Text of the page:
Phenotypic and genetic constraints on the reversible acclimation of thermal performance curves in the zebrafish, Danio rerio.

Catriona Condon (2011). Phenotypic and genetic constraints on the reversible acclimation of thermal performance curves in the zebrafish, Danio rerio. PhD Thesis, School of Biological Sciences, The University of Queensland.

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Author Catriona Condon
Thesis Title Phenotypic and genetic constraints on the reversible acclimation of thermal performance curves in the zebrafish, Danio rerio.
School, Centre or Institute School of Biological Sciences
Institution The University of Queensland
Publication date 2011-06
Thesis type PhD Thesis
Supervisor Dr Robbie Wilson
A/Prof Stephen Chenoweth
Total pages 98
Total black and white pages 98
Language eng
Subjects 06 Biological Sciences
Abstract/Summary In response to seasonal variation in environmental temperature, many ectotherms are able to adjust the thermal dependence of their physiological processes via a plastic change in phenotype known as acclimation. Thermal acclimation can induce a reversible plasticity in the shape and position of thermally-sensitive physiological traits among environments. Although often assumed to be beneficial, acclimation is rarely perfect and selection experiments have demonstrated that thermal acclimation can induce both adaptive and non-adaptive plastic changes in phenotype between environments. A lack of consideration for the costs involved with large phenotypic changes may assist in explaining why an adaptive benefit to acclimation is not generally found. In this thesis, I examine three possible constraints on the acclimation of reversible thermal performance curves (TPCs) in the zebrafish, Danio rerio. These constraints are: the effect of cue reliability on the induction of seasonal acclimation responses, the distribution of genetic variance in reversible TPCs for selection in different environments and the influence of a thermodynamic effect on the evolution of TPCs. I tested the effect of correlated (seasonally matching) and conflicting (seasonally opposite) temperature and photoperiod cues on the acclimation of thermal sensitivity for two whole- animal performance traits. I found that thermal performance curves for burst swimming and feeding rate were significantly affected by acclimation to 18 or 30 °C, but that photoperiod had no effect on the shape or position of thermal performance curves in either trait. This study is the first that has found no effect of covariation between temperature and photoperiod cues on locomotor performance and supports the intuitive idea that animals living at low latitude are not heavily reliant on photoperiod as a seasonal cue for environmental variability. Second, I examined the quantitative genetic variation in thermal performance curves of male Danio rerio thermally acclimated to 16 and 32 °C. I found a significant genetic difference in the distribution of genetic variance between zebrafish acclimated to different temperatures. The results show that the genetic architecture of a reversible plastic trait changes between seasonal thermal environments within a single population of zebrafish. I found no evidence of a genetic trade-off between curve width and height in either acclimation temperature. Instead, I found positive genetic co-variance in performance at all  temperatures for 32 °C-acclimated males, with the greatest genetic variance found in environments with the greatest thermal stress. The results suggest that the height of TPC is not constrained in warm acclimated D. rerio but future selection for cold-adaptation in 16 °C-acclimated treatment may reduce performance in extreme warm temperatures tested in this study. Last, I examined whether the acclimation of TPCs in zebrafish are constrained by a thermodynamic effect known as ‘hotter is better’. Under hotter is better, warmer populations are predicted to have greater fitness or performance than cold populations due to the rate-limiting effect of temperature in cold conditions. I found that a genetic correlation indicating hotter is better was present in 16 °C-acclimated male zebrafish, but this correlation was reversed in 32 °C-acclimated fish. These results indicate that a thermodynamic constraint on reversible changes in thermal sensitivity may limit the evolution of plasticity of the thermal optimum in contrast to the predictions of current optimality models of reversible phenotypic plasticity. Together these results demonstrate that both phenotypic and genetic constraints on the production of reversible seasonal phenotypes may limit the acclimation of TPCs in some environments. Significantly, I found that the genetic architecture of reversible plastic thermal performance curves can vary within the same population of organisms exposed to different thermal environments. The evolution of TPCs in both warm- and cold- acclimated zebrafish is unconstrained by a thermal specialist-generalist trade-off but the evolution of TPCs in cold-acclimated D. rerio may be constrained by hotter is better. These results are the first to examine quantitative genetic variance in a reversible plastic response and one of the first to examine the evolution of thermal sensitivity in a vertebrate animal. I discuss the findings of these studies in light of predicted constraints on the evolution of thermal sensitivity and the potential significance of these results to the thermal adaptation of physiological traits under future climate change.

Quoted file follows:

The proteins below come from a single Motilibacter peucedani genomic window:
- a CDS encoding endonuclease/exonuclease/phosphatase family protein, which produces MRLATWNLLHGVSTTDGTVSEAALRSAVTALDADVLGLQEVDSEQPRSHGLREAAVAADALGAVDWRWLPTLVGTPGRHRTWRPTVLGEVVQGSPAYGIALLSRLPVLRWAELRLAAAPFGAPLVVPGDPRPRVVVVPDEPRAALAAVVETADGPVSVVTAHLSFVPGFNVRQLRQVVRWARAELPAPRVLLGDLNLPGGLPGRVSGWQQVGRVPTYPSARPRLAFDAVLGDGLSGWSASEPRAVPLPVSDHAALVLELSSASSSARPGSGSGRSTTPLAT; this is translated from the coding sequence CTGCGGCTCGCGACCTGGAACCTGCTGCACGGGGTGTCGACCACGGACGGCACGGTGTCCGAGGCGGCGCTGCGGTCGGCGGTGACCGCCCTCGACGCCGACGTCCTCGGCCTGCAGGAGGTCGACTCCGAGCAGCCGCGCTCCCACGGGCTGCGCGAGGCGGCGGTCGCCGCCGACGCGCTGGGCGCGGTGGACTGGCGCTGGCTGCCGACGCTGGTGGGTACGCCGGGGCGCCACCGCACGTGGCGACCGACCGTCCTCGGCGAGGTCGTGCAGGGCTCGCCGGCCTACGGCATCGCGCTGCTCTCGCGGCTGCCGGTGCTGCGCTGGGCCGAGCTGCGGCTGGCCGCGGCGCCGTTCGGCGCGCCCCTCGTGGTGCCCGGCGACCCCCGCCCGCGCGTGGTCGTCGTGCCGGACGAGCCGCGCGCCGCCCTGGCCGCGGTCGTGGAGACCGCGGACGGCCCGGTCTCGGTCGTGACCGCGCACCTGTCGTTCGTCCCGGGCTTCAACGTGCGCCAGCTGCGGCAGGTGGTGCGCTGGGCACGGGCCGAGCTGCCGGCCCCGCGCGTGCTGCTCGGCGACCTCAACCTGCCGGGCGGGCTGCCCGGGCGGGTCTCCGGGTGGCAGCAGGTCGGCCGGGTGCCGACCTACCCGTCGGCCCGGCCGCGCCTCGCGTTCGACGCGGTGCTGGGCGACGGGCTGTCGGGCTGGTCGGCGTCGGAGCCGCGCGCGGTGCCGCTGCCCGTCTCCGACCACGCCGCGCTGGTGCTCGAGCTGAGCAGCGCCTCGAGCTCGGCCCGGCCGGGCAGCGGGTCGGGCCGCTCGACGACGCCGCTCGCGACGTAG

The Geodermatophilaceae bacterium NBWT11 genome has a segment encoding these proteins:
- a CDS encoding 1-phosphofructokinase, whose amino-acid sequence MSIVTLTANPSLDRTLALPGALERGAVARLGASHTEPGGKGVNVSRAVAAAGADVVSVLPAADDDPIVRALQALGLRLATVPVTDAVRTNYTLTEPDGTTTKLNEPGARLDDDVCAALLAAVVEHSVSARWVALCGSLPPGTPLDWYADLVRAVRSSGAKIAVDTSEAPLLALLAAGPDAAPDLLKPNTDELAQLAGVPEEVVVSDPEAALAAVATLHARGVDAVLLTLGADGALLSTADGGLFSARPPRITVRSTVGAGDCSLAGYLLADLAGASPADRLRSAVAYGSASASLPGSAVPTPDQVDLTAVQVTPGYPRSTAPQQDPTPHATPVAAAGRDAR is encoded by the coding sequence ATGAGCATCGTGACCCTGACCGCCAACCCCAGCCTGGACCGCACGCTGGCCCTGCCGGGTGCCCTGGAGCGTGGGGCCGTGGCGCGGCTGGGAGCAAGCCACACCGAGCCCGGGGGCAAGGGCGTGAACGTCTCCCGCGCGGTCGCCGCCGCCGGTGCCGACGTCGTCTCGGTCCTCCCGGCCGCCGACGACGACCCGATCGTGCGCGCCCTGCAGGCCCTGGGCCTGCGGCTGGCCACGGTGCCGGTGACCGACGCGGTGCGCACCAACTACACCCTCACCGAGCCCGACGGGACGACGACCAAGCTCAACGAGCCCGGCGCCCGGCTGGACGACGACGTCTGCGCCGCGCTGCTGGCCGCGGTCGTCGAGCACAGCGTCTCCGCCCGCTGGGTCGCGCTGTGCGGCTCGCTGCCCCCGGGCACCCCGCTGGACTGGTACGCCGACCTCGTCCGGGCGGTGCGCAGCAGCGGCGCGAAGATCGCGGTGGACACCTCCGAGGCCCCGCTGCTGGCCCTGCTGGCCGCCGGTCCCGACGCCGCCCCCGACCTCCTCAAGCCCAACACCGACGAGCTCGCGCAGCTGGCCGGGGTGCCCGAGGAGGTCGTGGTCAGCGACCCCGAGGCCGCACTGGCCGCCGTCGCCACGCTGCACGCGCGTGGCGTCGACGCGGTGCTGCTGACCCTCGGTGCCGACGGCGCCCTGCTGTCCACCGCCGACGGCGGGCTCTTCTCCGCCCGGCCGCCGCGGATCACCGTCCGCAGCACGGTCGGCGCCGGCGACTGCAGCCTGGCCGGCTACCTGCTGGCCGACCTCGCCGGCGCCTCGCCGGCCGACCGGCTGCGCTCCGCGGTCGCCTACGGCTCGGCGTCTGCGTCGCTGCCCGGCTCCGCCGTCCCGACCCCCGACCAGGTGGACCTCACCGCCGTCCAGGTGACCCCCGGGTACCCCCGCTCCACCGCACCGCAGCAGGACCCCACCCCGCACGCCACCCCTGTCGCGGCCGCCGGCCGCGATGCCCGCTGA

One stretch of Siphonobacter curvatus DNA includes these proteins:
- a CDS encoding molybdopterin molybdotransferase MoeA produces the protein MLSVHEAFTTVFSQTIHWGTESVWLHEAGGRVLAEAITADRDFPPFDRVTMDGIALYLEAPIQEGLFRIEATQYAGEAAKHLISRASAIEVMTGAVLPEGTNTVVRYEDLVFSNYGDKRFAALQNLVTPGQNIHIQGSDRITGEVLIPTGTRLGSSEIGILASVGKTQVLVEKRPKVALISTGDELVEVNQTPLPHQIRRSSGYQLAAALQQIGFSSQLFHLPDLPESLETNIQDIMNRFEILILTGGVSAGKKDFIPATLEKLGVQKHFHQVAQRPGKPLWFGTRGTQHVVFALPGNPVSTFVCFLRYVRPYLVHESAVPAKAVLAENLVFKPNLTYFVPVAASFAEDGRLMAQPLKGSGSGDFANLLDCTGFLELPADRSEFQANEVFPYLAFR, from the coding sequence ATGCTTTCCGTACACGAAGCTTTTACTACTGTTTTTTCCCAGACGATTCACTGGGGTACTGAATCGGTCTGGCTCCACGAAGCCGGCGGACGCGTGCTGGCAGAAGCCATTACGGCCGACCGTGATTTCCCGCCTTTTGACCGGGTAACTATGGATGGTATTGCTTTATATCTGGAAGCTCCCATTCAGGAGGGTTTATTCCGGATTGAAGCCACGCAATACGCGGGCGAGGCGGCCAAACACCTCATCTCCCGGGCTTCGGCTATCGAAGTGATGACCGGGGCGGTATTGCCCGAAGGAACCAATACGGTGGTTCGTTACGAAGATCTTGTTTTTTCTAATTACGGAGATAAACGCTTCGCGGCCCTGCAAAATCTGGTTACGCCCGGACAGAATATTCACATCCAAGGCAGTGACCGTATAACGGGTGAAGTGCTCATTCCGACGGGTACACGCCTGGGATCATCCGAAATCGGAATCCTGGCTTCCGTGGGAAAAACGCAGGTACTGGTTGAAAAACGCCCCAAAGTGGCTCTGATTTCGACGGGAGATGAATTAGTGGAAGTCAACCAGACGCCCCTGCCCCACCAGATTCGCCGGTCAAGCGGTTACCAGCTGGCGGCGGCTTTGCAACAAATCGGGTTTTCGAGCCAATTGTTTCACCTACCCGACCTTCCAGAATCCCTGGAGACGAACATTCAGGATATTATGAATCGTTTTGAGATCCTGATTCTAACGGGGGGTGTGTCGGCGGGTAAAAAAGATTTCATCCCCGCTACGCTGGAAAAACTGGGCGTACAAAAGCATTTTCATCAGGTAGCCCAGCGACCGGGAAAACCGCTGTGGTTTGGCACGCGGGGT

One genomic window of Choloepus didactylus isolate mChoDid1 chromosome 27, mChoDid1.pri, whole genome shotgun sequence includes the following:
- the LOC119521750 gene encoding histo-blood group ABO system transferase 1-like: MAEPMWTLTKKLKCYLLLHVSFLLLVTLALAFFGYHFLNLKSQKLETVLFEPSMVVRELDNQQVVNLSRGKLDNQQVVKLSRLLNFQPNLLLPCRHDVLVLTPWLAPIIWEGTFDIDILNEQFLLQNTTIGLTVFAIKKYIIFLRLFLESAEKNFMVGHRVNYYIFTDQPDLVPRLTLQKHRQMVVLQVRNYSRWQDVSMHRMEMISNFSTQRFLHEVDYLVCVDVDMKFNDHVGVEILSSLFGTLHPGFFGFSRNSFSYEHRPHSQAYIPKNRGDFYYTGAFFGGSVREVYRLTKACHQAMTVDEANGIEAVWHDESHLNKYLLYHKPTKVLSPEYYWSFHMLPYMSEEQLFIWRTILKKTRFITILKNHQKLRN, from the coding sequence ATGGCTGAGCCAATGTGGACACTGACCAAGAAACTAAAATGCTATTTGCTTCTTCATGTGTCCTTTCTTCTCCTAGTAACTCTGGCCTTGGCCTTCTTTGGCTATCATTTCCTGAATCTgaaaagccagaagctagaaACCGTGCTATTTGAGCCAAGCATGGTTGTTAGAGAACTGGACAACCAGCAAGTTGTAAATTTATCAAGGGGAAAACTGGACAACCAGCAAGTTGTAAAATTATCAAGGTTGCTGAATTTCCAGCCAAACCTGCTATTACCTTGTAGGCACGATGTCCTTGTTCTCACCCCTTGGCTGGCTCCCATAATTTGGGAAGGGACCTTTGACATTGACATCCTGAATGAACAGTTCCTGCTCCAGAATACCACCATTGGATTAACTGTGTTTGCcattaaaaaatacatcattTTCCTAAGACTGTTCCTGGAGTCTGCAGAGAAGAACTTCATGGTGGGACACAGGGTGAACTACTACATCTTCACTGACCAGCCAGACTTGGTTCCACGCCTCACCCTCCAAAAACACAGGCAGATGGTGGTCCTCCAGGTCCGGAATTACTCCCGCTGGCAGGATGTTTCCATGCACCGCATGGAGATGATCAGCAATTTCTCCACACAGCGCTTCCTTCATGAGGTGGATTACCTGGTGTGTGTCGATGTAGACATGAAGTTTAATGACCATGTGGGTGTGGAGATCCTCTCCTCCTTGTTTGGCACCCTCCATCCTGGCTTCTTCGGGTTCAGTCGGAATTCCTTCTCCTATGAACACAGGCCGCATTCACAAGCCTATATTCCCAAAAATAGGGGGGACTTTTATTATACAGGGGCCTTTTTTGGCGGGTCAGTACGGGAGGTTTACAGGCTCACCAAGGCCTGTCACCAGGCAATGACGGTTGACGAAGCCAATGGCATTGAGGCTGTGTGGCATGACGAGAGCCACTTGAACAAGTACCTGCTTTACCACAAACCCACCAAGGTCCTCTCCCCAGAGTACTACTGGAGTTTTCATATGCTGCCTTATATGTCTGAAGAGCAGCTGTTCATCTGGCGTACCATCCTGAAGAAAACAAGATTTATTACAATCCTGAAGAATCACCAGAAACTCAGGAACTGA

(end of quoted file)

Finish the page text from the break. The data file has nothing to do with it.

Keyword Thermal acclimation
Thermal performance curve
Locomotor Performance
Adaptive phenotypic plasticity
Danio rerio
Function-valued trait

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Created: Fri, 10 Feb 2012, 07:44:50 EST by Ms Catriona Condon on behalf of Library - Information Access Service